Well-being and involvement are the quality criteria of the process-oriented approach of the Experiential Education Model. Below you will zoom in on well-being.
- A particular state
- that can be recognised by satisfaction, enjoyment, pleasure
- while the person…
- is relaxed and expresses inner rest
- feels the energy flow and radiates vitality
- is open to the surroundings, accessible and flexible
- shows spontaneity and is itself
- the situation meets his/her basic needs
- he/she has a positive self-concept and self-image
- is in touch with him/herself
- and in connection with others
… as a result of which emotional health is guaranteed
The most obvious signal of well-being is enjoyment, having fun, taking pleasure in interacting with others and in activities. The children look happy, smile or laugh easily, engage spontaneously in chatting or even singing.
Relaxing and inner peace
Children who feel good give a relaxed impression. They do not feel threatened in any way. Their facial expression is open, there is no sign of tension or restlessness. Their muscles are relaxed.
Another signal of well-being is energy, vitality. This can often be read from children’s faces: the look is lively and expressive. They radiate. Their posture also gives a lot away: not shrunk or with hanging shoulders but upright, not afraid to take the space they are entitled to.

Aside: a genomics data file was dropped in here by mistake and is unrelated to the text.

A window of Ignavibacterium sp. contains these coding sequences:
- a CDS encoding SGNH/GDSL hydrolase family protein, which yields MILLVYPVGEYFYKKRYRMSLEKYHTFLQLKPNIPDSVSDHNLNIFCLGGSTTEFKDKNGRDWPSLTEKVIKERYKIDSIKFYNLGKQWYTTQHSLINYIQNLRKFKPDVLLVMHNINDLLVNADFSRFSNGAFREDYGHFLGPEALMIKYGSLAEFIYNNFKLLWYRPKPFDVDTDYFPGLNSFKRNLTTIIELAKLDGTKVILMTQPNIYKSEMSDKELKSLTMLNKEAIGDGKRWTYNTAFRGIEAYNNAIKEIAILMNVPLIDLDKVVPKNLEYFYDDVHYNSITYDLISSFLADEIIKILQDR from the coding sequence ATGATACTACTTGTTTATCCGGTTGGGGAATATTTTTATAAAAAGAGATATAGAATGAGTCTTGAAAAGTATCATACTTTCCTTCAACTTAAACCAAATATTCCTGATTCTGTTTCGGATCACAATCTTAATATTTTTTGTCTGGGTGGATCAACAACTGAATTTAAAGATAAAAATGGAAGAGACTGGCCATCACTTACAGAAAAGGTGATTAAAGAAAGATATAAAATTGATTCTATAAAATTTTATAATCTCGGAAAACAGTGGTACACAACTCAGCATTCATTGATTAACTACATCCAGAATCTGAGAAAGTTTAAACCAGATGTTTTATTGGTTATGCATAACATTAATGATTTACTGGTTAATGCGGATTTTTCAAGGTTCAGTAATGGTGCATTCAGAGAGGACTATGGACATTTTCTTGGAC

When children feel o.k., they have an open attitude towards the world around. Whatever comes in, they are ready to experience it. They are also accessible, approachable to others. They are happy with the attention they receive: a hug, a compliment, a word of comfort, and encouragement or help.
There are more chances for well-being to occur when one feels strong. Self-assurance, self-confidence, a sense of self-value make one less anxious or stressed. This can be noticed in a posture expressing a certain pride, literally feeling ‘big’. That positive self-image is the foundation of resilience. Children then do not allow others to walk all over them, they are assertive.
Being in touch with oneself
When a child does not suppress feelings but remains in touch with its emotions, it is not only able to enjoy. It will also recover more easily from difficult experiences.
People in a state of well-being feel like ‘fish in water’. The prevailing mood is pleasure: they have fun, enjoy each other’s company and feel o.k. in their environments. They radiate vitality as well as relaxation and inner peace. They have an open and receptive attitude towards their environment. They are spontaneous and feel comfortable. While a state of well-being is linked to a situation, it is more likely to occur when the child has self-confidence, self-esteem, assertiveness and resilience and is well in touch with his own feelings – all factors that are part of the child’s profile.
The state of well-being indicates that the emotional well-being is in order and that their basic needs are satisfied.
- physical needs
- the need for tenderness, warmth and affection
- the need for safety and clarity and continuity
- the need for social recognition and confirmation
- the need to feel competent
- the need for meaning in life (including moral values).
Why is well-being important?